Extra assignments impede student exam preparedness




Raise your hand if you have ever sat at home and thought to yourself ‘You know what would improve my learning experience? Meaningless, but fun, detours from the curriculum to subjects just barely related. That will definitely benefit my knowledge of the actual class-related material.’

Never? Huh, me neither. I wonder what school was like in the olden days when these teachers were students and decided these enhanced the learning experience. Don’t mistake me – I love spending an entire class period learning about something irrelevant that slightly ties into the class. I am extremely thankful when my teacher turns on an interesting documentary or movie that I barely have to take notes on because it will definitely not be on an exam. It’s the perfect opportunity to finish the last few problems of the math homework I did at midnight.

But, come exam week and we are still learning the actual material because the detours left us several days off schedule. Or, come exam day and I am frantically flipping through pages of rough notes from aforementioned rushed final week in a hopeless attempt to cram more information into my full brain, and I am not quite so happy.

I understand that these detours help engage some students (and are probably easier to plan and grade for, but we’ll brush past that), but fall into the trap too often and we are left vastly unprepared. If the goal is that students do not just “memorize” the information, but fully understand it, a teacher cannot present important information to us in a hurried lesson the day before.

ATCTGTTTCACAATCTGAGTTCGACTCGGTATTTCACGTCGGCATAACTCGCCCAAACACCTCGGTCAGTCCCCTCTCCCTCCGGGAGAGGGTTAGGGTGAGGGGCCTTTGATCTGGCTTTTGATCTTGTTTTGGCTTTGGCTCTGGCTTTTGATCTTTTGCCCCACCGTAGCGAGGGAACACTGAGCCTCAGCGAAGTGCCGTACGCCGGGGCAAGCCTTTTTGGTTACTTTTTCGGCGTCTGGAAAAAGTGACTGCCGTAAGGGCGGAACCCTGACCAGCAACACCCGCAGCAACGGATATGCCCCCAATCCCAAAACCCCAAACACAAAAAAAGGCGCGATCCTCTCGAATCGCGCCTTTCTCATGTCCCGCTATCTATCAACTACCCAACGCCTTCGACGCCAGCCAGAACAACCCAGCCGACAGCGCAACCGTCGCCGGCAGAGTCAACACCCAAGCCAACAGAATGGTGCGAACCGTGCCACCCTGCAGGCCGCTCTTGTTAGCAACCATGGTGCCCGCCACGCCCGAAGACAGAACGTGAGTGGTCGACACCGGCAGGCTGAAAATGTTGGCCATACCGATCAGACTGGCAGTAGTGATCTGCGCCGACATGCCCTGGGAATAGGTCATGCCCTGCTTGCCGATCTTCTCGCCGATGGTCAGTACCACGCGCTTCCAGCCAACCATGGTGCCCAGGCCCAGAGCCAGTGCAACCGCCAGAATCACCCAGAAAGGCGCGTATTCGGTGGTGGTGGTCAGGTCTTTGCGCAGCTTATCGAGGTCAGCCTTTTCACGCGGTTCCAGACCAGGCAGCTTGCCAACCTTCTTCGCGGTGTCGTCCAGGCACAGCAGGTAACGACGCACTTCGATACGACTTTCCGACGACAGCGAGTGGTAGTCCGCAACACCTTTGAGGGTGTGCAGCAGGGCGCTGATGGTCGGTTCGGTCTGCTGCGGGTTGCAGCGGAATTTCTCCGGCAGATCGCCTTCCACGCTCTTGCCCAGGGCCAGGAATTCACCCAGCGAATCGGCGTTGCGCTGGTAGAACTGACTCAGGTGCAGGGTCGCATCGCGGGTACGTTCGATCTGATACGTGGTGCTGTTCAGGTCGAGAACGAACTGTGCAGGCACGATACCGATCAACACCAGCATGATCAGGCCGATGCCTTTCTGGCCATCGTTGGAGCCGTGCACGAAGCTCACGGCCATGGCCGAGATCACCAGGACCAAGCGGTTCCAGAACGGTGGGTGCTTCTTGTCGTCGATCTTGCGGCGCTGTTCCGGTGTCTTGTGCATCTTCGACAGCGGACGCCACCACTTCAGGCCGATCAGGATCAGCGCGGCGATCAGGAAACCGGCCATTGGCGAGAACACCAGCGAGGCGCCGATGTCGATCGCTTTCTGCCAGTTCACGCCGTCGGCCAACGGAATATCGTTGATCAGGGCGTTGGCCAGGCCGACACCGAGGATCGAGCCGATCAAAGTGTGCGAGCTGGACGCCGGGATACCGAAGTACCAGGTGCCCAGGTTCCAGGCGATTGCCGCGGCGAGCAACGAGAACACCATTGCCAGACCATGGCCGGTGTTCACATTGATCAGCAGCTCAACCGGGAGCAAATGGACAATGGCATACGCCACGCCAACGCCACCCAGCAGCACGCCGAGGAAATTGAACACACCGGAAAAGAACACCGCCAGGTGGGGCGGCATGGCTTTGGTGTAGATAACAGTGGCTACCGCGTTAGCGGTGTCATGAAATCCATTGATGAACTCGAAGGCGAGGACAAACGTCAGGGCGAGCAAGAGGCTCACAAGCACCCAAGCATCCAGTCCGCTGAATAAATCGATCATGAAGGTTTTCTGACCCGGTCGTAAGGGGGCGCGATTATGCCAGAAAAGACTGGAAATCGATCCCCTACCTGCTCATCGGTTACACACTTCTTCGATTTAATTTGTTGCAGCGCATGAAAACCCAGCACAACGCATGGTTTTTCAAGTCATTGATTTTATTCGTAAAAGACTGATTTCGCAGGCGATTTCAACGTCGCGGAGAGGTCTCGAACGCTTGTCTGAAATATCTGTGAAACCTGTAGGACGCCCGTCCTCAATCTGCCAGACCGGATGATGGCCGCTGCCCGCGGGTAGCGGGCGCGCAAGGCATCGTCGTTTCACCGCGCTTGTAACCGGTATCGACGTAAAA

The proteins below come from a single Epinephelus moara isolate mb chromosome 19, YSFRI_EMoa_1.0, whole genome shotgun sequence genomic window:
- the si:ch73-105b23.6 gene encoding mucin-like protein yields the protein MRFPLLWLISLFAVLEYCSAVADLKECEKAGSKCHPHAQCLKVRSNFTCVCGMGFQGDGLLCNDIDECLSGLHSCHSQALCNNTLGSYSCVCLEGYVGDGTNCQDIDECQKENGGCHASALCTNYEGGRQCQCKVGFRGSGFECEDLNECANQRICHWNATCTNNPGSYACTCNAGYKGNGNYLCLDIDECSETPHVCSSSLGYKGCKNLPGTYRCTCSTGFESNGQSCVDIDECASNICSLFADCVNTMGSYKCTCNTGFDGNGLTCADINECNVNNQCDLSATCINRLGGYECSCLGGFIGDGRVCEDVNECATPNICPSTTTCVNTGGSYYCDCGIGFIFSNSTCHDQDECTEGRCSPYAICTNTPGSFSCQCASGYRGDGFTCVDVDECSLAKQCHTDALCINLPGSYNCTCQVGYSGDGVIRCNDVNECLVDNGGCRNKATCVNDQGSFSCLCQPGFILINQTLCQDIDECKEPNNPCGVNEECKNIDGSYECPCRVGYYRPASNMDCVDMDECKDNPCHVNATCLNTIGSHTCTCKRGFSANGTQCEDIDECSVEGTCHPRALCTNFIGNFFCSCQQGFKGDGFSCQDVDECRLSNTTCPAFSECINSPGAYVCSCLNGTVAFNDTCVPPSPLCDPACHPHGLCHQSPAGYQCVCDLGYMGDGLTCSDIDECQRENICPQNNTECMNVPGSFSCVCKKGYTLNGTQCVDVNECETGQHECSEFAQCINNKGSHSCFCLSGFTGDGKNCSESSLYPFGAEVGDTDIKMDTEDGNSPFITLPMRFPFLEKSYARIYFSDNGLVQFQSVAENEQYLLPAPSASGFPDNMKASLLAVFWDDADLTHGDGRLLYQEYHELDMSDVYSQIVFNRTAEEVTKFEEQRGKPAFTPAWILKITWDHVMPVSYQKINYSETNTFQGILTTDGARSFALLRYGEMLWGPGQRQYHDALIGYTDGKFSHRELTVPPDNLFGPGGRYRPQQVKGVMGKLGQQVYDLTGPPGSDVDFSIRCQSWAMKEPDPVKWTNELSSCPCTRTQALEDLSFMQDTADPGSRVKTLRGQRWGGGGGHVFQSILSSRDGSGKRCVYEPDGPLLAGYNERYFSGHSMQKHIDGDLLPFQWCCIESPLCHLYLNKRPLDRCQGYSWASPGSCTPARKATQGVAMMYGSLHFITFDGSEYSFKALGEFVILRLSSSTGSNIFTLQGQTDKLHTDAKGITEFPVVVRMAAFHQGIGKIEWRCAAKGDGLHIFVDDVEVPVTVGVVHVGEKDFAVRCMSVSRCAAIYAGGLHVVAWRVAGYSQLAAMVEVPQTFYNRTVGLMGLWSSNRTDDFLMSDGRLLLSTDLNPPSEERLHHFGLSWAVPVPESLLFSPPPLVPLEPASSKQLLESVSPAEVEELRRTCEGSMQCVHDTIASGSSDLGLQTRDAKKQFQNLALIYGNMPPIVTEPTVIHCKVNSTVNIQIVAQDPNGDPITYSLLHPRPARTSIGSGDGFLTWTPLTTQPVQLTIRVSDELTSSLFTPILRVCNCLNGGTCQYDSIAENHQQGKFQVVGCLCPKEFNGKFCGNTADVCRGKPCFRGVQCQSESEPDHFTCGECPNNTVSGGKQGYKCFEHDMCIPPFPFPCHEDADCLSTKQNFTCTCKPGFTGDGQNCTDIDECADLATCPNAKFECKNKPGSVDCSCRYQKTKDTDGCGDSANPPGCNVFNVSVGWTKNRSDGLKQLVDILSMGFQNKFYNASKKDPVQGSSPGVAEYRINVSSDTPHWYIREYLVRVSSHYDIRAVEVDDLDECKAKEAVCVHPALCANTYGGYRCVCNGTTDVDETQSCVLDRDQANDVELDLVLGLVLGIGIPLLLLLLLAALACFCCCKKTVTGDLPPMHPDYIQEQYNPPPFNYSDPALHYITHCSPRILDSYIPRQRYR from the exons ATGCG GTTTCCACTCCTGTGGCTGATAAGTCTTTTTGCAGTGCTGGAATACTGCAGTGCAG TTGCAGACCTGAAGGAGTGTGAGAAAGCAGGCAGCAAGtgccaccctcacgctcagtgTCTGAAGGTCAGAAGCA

I get that it is difficult to plan everything, teach the lessons, and grade work effectively and efficiently – and believe me I have no envy for the stress teachers must go through – but they should try to ensure students get the most from their class time.

At the very least, strive for the detours to truly add something more to the class material. Gearing the entire class towards an exam does provide a limited education, and teaches people they should focus on grades and not learning. But it is far more beneficial to have this extra information support what we have already learned. If a science video uses some of the theory we have learned in class in a unique way, I will remember it far more than one that does not.

This goes double with excluding videos that add something less factual to the curriculum. If the class goes into other country’s cultures, these added segments do not need to make claims that our country’s way of doing things is better – that is an opinion for everyone to decide for themselves.

Keep these sources relevant, unbiased, and limited in number, and there is very little to complain about. I might even set my math homework aside and give the detour my full attention.